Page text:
The Chicago White Sox and first baseman Jose Abreu reached an agreement Saturday on a one-year contract extension to avoid arbitration.

Chicago announced the new deal on its official Twitter account. Scott Merkin of reported the power-hitting infielder will earn $10.825 million in 2017.

Abreu has made a massive impact across his first three years in the majors. He’s cranked 91 home runs to go along with a .299 batting average and a .360 on-base percentage. In addition, he’s also tallied at least 100 runs batted in every year.

The Cuba native’s success quickly eliminated any concerns about his transition as a 27-year-old rookie after a successful career in the Cuban National Series. He’s proved himself as one of the most impactful offensive contributors in the American League.

In September, Daryl Van Schouwen of the Chicago Sun-Times noted the first baseman lamented the fact that his individual numbers haven’t translated into team success, stating, “In this sport nobody likes to lose.”

He expressed an interest in sticking with the organization for the long haul, though:

I’m going to forever be grateful to this organization because of everything they’ve done for me. I would like to play my whole career in the U.S., with this team, because it’s like my family. They were the ones who gave me the opportunity, they were the ones who helped me through the whole process to come here and to become a U.S. resident. They have been very supportive of me, and my family, too. I want to be with this team, to be an important part of this team and to win a championship with this team.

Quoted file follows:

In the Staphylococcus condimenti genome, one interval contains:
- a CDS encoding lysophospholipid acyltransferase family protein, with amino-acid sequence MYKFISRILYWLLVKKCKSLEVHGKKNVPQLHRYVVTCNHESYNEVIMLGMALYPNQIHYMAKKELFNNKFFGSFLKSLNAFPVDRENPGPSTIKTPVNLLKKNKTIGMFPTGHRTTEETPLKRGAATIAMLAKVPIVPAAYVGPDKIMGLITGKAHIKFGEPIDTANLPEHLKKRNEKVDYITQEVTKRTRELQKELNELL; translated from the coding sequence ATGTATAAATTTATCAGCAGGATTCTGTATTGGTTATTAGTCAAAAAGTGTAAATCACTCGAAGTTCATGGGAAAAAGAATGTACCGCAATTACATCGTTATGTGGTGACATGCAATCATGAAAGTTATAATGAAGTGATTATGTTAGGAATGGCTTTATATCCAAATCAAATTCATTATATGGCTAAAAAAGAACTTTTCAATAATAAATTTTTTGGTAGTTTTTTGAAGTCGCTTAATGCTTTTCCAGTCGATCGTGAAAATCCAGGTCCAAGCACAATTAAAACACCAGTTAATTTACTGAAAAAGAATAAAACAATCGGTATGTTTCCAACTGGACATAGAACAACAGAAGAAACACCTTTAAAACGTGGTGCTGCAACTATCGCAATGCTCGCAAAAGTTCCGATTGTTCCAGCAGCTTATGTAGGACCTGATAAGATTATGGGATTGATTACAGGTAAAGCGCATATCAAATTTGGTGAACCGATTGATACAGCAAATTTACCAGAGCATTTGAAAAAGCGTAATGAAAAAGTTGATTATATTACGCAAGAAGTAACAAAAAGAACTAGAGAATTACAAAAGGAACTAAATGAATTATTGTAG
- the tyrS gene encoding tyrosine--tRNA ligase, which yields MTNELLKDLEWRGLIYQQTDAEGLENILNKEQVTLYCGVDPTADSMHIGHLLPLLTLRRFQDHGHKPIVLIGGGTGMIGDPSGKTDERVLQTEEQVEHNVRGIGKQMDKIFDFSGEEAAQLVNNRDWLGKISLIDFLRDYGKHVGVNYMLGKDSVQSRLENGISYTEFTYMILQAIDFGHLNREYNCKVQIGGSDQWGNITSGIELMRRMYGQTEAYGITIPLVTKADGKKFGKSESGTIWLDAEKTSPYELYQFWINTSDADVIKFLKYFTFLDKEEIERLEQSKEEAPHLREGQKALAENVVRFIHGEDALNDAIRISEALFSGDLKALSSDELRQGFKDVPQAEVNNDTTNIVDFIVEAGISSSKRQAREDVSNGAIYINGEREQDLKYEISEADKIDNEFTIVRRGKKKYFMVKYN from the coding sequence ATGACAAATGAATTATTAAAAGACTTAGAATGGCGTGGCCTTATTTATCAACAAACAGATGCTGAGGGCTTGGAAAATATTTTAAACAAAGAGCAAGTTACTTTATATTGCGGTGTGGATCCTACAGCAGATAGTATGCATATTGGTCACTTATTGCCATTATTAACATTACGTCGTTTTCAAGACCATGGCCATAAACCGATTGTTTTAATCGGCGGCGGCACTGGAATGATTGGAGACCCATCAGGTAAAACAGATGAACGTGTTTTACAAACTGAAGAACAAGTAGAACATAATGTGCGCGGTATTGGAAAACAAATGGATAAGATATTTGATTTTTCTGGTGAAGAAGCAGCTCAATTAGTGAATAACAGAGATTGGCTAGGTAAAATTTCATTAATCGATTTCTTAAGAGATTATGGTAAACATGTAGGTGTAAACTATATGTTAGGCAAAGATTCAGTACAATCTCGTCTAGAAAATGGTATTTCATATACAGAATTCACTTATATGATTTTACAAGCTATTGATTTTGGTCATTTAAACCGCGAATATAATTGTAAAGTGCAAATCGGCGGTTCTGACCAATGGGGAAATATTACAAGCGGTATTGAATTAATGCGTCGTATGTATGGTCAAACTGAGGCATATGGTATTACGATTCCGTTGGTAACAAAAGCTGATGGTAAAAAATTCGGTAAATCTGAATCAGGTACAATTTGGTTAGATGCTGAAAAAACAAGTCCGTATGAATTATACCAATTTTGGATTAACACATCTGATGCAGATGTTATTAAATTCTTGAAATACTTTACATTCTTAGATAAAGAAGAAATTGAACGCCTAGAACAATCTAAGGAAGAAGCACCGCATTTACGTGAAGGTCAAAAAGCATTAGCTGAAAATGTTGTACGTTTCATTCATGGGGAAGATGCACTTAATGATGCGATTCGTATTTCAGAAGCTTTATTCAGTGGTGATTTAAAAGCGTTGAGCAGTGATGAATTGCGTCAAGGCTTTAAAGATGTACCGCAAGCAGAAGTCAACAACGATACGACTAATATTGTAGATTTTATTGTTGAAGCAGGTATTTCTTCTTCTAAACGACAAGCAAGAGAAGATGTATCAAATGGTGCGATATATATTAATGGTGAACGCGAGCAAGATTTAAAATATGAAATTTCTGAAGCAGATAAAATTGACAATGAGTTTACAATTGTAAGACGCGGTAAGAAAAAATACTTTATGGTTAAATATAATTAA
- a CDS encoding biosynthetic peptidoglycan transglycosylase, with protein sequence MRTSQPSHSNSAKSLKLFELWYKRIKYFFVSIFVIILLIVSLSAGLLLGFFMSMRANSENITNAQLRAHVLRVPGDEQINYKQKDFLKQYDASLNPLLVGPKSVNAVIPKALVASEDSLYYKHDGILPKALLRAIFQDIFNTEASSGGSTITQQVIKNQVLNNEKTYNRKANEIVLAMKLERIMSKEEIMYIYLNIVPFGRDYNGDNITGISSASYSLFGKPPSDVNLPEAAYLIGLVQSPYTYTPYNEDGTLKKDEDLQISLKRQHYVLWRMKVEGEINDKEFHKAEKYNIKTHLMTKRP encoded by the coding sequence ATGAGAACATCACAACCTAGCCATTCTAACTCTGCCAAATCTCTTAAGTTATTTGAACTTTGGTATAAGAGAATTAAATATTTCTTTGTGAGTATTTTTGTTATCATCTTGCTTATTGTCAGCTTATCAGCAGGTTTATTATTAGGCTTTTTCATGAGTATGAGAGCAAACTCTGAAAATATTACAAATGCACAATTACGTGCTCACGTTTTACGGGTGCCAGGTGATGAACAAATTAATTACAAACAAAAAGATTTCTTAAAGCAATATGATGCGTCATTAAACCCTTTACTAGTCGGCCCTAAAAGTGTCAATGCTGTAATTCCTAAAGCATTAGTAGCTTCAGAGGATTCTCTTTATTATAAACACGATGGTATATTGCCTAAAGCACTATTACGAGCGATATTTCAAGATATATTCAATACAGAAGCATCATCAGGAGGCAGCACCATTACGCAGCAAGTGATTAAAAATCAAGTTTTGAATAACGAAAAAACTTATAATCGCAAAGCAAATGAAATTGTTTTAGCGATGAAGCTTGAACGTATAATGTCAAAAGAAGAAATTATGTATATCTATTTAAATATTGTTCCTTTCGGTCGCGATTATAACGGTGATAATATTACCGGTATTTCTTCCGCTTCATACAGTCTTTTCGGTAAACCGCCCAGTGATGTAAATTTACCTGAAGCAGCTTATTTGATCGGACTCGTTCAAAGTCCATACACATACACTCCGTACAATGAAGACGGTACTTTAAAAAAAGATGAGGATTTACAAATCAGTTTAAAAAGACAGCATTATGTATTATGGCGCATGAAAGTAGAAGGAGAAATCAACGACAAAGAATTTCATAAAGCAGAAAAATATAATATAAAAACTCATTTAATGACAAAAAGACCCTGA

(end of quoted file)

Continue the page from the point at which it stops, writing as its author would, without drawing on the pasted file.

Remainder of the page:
The latest contract is a small step toward that goal. It also represents a minor pay raise after he made $10 million in 2016 before exercising an opt-out clause in his prior deal, per Spotrac.

He’s been the subject of some trade rumors this offseason as well. Thomas Harding of reported in early December the White Sox and Colorado Rockies engaged in “preliminary talks” about a potential deal. It’s unclear whether those discussions ever advanced beyond the exploratory stage.

For now, he’s slated to hit in the middle of the Chicago order. It’s a lineup featuring some strength from the No. 2 through No. 5 spots with Abreu, Tim Anderson, Todd Frazier and Melky Cabrera. But the rest is patchwork as the club enters a rebuilding phase.

Ultimately, the White Sox’s decision to revamp the system could lead to an Abreu trade. It will be difficult to find another player or prospect capable of replacing his pop, though.


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